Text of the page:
Sunday, January 29, 2012

Contributing Editor

I recently heard something on NPR about the effect of Citizens United on the 2012 campaign. (I probably don't need to tell you it was one of those pieces where the media says "hey, we enjoy more freedom of speech than anyone, but it's still important that the government require everyone else to shut the hell up.")

Anyway, the host introduced the piece by declaring the Court had said in the case that contributions were equivalent to free speech.  No it didn't. If you want to create a movie or a book or an article telling the public your views on Hillary Clinton, that sounds like freedom of speech to me.  If, somehow, the government is allowed to prevent you from putting out your opinion, then it's denying you your freedom of speech.  Is it that hard to understand?  Money isn't speech, speech is speech.


Anonymous Lawrence King said...

Here is the question that I wish I could ask every liberal who opposes Citizens United:

You have made it clear that you think that freedom of speech is guaranteed tor individuals, but not to corporations. Thus, if a corporation wants to put up a billboard criticizing a candidate, the government is permitted to pass laws preventing them from doing so.

Does that apply to freedom of the press as well? For example, do newspapers owned by individuals have the right to print whatever they want, but newspapers owned by corporations can be prohibited from printing articles and editorials that criticize candidates? Or do you think that freedom of the press (unlike freedom of speech) applies to corporations as well as individuals?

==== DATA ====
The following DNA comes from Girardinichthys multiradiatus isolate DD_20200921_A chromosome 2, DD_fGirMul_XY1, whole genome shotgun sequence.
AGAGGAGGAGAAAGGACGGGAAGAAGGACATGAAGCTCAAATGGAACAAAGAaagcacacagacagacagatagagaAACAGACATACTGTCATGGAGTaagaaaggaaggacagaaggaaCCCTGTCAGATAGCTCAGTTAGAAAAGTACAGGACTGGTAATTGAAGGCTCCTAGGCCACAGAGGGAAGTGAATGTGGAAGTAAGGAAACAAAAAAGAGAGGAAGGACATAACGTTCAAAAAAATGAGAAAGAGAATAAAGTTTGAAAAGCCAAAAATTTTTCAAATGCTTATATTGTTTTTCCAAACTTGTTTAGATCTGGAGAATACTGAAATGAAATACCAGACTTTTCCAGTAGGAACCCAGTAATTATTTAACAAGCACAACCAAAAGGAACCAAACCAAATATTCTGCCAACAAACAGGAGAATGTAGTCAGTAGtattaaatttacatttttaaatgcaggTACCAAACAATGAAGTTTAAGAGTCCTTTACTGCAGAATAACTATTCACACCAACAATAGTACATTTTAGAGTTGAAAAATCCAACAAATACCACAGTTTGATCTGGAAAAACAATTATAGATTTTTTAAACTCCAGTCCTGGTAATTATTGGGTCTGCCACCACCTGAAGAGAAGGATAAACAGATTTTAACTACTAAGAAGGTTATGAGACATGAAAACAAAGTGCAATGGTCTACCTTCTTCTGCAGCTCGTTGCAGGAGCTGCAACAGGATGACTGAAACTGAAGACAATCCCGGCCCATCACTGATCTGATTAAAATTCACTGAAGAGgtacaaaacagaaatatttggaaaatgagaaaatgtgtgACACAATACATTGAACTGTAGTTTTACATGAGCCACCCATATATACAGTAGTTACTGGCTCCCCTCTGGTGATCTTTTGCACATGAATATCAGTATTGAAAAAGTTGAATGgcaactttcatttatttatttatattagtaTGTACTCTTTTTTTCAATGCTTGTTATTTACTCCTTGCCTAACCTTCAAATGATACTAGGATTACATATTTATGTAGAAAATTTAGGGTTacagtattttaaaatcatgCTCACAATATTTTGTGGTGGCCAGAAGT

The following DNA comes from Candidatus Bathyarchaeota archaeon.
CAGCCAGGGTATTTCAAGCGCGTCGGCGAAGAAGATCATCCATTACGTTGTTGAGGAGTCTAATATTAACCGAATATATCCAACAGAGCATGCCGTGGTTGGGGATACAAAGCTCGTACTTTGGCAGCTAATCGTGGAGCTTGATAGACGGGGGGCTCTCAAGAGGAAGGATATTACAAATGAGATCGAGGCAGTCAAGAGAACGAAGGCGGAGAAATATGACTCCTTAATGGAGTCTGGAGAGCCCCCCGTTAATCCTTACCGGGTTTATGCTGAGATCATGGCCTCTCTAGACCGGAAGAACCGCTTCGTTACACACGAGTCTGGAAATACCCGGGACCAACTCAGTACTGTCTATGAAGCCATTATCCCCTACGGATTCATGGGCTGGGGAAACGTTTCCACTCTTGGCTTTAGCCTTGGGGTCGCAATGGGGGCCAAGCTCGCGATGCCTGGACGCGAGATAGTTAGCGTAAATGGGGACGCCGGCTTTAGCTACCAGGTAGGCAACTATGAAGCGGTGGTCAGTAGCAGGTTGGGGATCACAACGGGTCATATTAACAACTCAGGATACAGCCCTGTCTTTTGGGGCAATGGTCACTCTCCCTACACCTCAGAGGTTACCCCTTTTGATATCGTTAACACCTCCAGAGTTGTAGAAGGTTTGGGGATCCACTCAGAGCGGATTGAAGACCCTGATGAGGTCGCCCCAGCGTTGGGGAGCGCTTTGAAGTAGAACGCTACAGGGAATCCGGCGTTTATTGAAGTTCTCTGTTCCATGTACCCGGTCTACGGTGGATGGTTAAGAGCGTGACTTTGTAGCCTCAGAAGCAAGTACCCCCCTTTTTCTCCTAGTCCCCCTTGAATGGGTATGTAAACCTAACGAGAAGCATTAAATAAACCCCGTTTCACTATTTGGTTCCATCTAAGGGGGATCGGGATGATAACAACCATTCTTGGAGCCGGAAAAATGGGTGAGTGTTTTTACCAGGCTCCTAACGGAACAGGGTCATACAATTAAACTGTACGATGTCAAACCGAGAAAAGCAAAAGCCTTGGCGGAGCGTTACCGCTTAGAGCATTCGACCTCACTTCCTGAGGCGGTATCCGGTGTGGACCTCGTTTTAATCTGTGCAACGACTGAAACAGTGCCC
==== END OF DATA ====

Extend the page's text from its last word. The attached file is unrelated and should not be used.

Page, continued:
10:42 AM, January 29, 2012  
Blogger LAGuy said...

The Supreme Court hasn't declared that "freddom of the press" allows corporations that happen to be media corporations to avoid laws applying to corporations in general. In fact, it was a "media exemption" in the original McCain-Feingold law under question that gave old-style media its freedom.

Which means those who oppose Citizens United have to believe that it's only through the grace of Congress that The New York Times is free to write editorials as it pleases. Of course, that's why the law had to have a media exemption. Otherwise, its destruction of the First Amendment is so clear that no one would put up with it.

In any case, even if Citizens United were overturned, I would hope that any corporation that starts putting out political speech should be considered, for purposes of the law, as being part of the media. Otherwise, you're saying some corporations can express their politics while others can't.

1:06 PM, January 29, 2012  

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